History of the town of Gilman

Note:  This township was absolved on 6 Apr 1860!

1841 History

The following is taken from "Historical Collections of the State of New York," by John W. Barber and Henry Howe New York: Published for the Authors by S. Tuttle, 194 Chatham Square, 1841 - Transcribed by Martha Magill

GILMAN was erected in 1839, from Wells. It is about  37 miles long, N. and S., and 5 broad, E. and W. Pop. 98.

1860 History

The following is taken from the "Gazetteer of the State of New York; Embracing a Comprehensive View of the Geography, Geology, and General History of the State, and a complete History and Description of Every County, City, Town, Village, and Locality with Full Tables of Statistics," by J. H. French, Syracuse, N.Y.: Published by R. Pearsall Smith, 1860.  Transcribed by Marcia Buffett.

Gilman1 was formed from Wells, April 23, 1839. A part was annexed to Wells in 1858. It is an interior town, extending in a long, narrow strip near the east border of the county. Its surface is much broken by mountains and diversified by small lakes. Several of the highest peaks in the county are in the town; but their elevations have never been ascertained. It is the least populous town in the State. Gilman (post office) is in the south border. Most of the settlers are in the south part, a few only living on the extreme northern border, quite isolated from their fellow townsmen. Philip Rhinelander, a wealthy merchant of New York, began the first settlement.2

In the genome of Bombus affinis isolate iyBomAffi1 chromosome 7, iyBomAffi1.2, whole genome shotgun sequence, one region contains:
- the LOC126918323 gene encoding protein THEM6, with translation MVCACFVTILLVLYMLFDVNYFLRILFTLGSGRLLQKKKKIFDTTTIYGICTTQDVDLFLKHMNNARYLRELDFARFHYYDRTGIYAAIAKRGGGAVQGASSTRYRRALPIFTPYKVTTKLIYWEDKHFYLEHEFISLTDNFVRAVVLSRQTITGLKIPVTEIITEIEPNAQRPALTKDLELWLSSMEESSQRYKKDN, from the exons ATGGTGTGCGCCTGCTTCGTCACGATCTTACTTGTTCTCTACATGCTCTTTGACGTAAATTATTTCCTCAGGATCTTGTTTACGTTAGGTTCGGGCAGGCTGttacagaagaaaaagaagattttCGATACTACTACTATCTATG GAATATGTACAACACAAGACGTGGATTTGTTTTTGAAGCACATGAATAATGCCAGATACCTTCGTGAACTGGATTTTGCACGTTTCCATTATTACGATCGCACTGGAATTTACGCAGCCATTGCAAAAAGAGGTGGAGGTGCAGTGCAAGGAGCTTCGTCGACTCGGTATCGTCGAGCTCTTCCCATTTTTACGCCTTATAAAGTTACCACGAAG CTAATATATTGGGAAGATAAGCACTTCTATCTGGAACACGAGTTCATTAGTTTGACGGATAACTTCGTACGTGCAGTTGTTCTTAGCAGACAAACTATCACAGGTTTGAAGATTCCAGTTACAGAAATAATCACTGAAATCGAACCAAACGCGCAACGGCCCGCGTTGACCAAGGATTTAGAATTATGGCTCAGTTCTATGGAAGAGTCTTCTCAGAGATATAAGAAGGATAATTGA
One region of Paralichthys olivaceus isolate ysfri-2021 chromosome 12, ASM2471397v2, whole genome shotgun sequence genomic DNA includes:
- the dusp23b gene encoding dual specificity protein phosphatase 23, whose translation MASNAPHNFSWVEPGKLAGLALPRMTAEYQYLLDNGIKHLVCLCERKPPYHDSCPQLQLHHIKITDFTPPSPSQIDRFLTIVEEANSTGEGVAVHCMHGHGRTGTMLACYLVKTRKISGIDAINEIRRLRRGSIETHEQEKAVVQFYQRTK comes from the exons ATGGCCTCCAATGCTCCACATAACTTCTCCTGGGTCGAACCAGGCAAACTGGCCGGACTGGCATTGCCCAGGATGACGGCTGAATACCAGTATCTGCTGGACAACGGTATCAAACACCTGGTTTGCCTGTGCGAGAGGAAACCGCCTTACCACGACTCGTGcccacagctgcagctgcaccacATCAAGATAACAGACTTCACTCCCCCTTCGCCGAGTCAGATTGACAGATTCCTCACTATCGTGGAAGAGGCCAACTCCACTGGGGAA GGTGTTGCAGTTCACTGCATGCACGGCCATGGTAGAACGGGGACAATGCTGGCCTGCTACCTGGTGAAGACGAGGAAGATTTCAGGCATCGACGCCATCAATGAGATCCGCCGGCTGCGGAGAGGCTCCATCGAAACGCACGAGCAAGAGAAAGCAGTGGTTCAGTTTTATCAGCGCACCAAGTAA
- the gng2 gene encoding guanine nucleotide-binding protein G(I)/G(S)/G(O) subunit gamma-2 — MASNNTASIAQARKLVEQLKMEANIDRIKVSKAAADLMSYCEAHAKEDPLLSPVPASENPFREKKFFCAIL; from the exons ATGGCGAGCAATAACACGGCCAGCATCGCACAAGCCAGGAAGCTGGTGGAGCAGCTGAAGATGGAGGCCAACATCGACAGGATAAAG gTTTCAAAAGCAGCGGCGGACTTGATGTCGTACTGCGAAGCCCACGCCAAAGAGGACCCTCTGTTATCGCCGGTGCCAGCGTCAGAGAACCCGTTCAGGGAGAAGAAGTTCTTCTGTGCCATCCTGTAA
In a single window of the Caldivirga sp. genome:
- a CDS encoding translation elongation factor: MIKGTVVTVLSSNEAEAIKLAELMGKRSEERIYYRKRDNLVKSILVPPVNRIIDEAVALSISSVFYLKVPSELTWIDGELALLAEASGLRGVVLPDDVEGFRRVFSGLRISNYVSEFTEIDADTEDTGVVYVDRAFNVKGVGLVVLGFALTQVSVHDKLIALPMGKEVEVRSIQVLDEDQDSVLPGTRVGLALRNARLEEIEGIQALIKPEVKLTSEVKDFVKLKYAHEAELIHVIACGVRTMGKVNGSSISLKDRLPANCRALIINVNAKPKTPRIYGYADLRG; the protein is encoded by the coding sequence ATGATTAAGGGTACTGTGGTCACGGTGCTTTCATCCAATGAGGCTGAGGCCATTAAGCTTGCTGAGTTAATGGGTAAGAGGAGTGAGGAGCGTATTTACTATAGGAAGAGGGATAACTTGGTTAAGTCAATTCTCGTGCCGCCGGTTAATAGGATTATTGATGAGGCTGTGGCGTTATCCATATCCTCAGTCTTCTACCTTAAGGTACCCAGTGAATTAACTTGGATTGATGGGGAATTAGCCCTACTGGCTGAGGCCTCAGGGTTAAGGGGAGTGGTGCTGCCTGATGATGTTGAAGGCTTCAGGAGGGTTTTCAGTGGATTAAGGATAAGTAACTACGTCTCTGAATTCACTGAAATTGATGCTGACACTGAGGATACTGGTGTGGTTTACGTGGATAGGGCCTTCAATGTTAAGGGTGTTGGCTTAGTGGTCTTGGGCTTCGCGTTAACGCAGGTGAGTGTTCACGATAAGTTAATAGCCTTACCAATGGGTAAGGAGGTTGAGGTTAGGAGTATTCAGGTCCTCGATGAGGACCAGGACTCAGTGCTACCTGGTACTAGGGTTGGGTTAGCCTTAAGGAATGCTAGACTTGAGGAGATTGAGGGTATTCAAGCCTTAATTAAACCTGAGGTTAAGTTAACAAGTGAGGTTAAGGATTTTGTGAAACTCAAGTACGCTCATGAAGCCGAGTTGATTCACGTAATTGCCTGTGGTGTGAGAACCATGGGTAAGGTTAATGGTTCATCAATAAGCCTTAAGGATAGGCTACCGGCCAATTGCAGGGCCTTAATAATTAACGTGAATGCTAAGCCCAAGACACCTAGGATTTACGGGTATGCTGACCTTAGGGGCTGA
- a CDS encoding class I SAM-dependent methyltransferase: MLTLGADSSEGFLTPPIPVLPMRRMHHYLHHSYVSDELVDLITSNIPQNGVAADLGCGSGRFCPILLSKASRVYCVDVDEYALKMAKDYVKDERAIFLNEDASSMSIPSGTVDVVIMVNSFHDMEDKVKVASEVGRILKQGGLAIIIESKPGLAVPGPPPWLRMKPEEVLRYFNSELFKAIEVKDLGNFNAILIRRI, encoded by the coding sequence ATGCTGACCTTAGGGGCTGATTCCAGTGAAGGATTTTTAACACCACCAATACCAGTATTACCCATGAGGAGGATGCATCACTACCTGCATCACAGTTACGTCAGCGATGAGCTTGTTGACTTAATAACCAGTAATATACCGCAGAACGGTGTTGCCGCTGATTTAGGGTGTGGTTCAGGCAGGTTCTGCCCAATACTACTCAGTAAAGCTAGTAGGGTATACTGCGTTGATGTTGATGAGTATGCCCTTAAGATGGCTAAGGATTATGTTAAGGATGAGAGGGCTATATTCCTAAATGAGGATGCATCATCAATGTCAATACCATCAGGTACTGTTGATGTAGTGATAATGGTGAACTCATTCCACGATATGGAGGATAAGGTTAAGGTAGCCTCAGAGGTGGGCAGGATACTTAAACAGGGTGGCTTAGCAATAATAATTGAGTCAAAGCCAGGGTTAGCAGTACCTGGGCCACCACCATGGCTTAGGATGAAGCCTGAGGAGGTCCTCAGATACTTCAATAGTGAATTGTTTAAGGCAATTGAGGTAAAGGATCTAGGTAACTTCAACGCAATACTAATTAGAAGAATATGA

1. Named from John M. Gilman, an early settler, from New Hampshire.

2. Mr. Rhinelander cleared 300 acres for a stock farm, and built a costly mansion on Elm Lake, in Township 9, several miles distant from neighbors. He remained here until the death of his wife, in 1818 or 19 and soon after, being struck with paralysis was obliged to return to New York. The property, after repeated sales, is now owned by Dr. Elliott, an oculist of New York City. Gilman and his sons were the next settlers. John Carter, Andrew Morrison, Samuel Johnson, Jr.., William B. Peck, William Orcutt and others were early settlers. Mrs. Rhinelander was the first person that died. Susan Gilman taught the first school, in 1823. No inn has ever been licensed in town.


Last Updated: Wednesday, 14-May-2008 13:32:10 PDT
Copyright © 2000:  Martha Magill / Marcia Buffett